Because of the level of debt, quite often the only solution is a no-asset procedure or bankruptcy.Marjorie Iliffe, Tauranga Budget Advisory Service manager
Demand for credit cards is on the rise again after two years of decline but financial experts are warning they could end in bankruptcy if misused.
Baby boomers and Generation Y have resumed their spending sprees, with demand for credit cards and mortgages on the rise after two years of falling demand, according to credit bureau Veda.
Customer credit card inquiries were up about 11 per cent in 2011 compared with a year earlier, with baby boomer inquiries showing a sharp rise of 24 per cent - something Veda attributes to more customer confidence in the economy.
New Zealanders owed $5.7 billion on credit cards in December - an increase of $151 million on the previous December.
And Tauranga Budget Advisory Service manager Marjorie Iliffe said the service saw at least one person a week go into bankruptcy because of credit card debt.
"The clients we have who have multiple credit cards all at their maximum usually have to end up going bankrupt, because they just can't keep up with it.
"The situation we see is the clients' money is not enough to go round so they get a credit card, start buying stuff on that, it gets to its max and then they get another one. Because of the level of debt, quite often the only solution is a no-asset procedure or bankruptcy. There's no money to negotiate with."
Mrs Iliffe said it was far too easy to get a credit card - she knew of beneficiaries and people with Baycorp and bank debt who had more than one card.
She urged anyone in credit card debt to seek help from Budget Advisory Service or approach the credit card company before the card was at its limit.
"Talk to your creditor first, tell them you have a problem.
"Get help early rather than later. Don't wait till it's maxed out. Come and get some advice, maybe we can help them negotiate.
"We usually get them too late, when they are maxed out. We don't see them when they are first struggling or asking 'I'm thinking of doing this, can I afford it?'," she said.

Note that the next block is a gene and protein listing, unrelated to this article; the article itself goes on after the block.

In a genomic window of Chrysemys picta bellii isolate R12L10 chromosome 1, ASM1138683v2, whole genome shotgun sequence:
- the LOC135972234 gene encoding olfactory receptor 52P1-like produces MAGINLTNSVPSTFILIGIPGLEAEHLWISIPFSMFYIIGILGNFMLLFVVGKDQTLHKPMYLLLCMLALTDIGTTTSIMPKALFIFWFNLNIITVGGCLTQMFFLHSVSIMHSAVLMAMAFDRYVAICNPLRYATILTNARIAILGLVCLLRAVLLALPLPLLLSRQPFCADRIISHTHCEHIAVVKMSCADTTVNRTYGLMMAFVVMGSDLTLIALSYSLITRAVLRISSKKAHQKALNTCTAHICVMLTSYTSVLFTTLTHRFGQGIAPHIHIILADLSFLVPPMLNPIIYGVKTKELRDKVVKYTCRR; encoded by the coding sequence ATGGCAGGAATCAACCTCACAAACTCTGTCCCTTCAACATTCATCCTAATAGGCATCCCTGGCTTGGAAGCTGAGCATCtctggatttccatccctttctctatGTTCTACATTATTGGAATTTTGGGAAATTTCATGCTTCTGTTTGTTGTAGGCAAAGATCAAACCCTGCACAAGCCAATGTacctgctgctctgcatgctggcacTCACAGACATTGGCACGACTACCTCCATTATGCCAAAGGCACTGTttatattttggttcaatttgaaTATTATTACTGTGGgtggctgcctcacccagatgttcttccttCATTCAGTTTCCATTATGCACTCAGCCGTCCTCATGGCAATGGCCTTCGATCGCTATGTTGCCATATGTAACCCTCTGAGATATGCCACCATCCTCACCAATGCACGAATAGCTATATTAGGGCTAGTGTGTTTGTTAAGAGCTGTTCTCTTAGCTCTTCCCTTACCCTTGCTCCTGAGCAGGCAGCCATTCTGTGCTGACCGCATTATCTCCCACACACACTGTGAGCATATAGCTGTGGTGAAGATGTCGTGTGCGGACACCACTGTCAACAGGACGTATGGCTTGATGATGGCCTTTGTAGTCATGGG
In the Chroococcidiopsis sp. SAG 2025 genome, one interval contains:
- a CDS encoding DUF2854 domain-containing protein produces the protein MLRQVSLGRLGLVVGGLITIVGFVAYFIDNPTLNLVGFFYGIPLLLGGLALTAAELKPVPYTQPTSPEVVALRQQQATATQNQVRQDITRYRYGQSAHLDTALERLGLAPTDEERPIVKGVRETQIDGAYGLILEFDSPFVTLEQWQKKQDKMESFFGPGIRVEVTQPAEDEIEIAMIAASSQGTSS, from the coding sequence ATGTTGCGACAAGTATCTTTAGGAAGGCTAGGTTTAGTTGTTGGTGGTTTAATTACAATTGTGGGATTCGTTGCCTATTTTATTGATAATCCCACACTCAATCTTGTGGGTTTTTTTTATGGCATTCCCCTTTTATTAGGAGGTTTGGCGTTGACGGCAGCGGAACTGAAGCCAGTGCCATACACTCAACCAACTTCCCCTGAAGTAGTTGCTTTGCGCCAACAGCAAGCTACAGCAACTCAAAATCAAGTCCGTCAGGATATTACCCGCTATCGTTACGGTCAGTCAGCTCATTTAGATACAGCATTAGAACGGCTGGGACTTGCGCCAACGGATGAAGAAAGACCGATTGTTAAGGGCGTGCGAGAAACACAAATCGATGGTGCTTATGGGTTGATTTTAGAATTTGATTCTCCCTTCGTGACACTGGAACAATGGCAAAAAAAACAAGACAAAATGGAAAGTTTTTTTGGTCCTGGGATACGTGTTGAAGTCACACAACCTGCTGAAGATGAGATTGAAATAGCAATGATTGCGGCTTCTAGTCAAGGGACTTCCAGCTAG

Brian Berry, a director of Rothbury Financial Services in Tauranga, said the key to effectively using credit cards was paying them off in full every month.
Combining credit cards with a revolving mortgage could be an effective way of using the cards to get the advantages but not the pitfalls - but only if the cards were paid off in full every month.
But, Mr Berry said, it was a concern if people were using credit cards and not paying them off.
"If they have got a relatively high monthly commitment to pay, and they only pay the minimum amount required, then they are never really going to have any real impact on repaying it."
Credit card debt could have ramifications when it came to applying for a mortgage.
"Banks don't like to see a lot of short-term debt, especially when people may have a low deposit."
To pay off credit card debt, Mr Berry suggested giving up luxuries and instead using that money to pay off the debt.
People with several credit cards could speak to their bank about consolidating all the balances owed into a personal loan.
"They could get a structured loan in place, where they can pay it off and keep things under control.
"If they have got a mortgage, they can potentially get a top-up on their mortgage [to pay off the debt at a lower credit rate]."
If people wanted to retain a credit card for convenience, Mr Berry suggested having only one, with a nominal limit of $500.
Jackie Gower of the Simple Savings website believed increased demand for credit cards was due to people having more faith in the economy and feeling more optimistic about their personal finances.
"There may still not be enough money in the kitty to pay cash but people are feeling more confident about their abilities to pay off loans, hence the increasing number of credit applications.
"While this is totally understandable after a rough few years, I think that people should still be very wary of running before they can walk."
Most people did not have the discipline to successfully manage credit cards and ended up in debt, she said. "At the end of the day, it's always better to save up and pay cash for the things you want."
When it comes to reducing credit card debt, Mrs Gower said Simple Savings website members used all sorts of tricks (see panel).
"It doesn't matter how you do it, as long as you do it."
Mortgage inquiries have risen about 13 per cent from 2010, with Gen Y leading the generational breakdown, up 25 per cent. with APN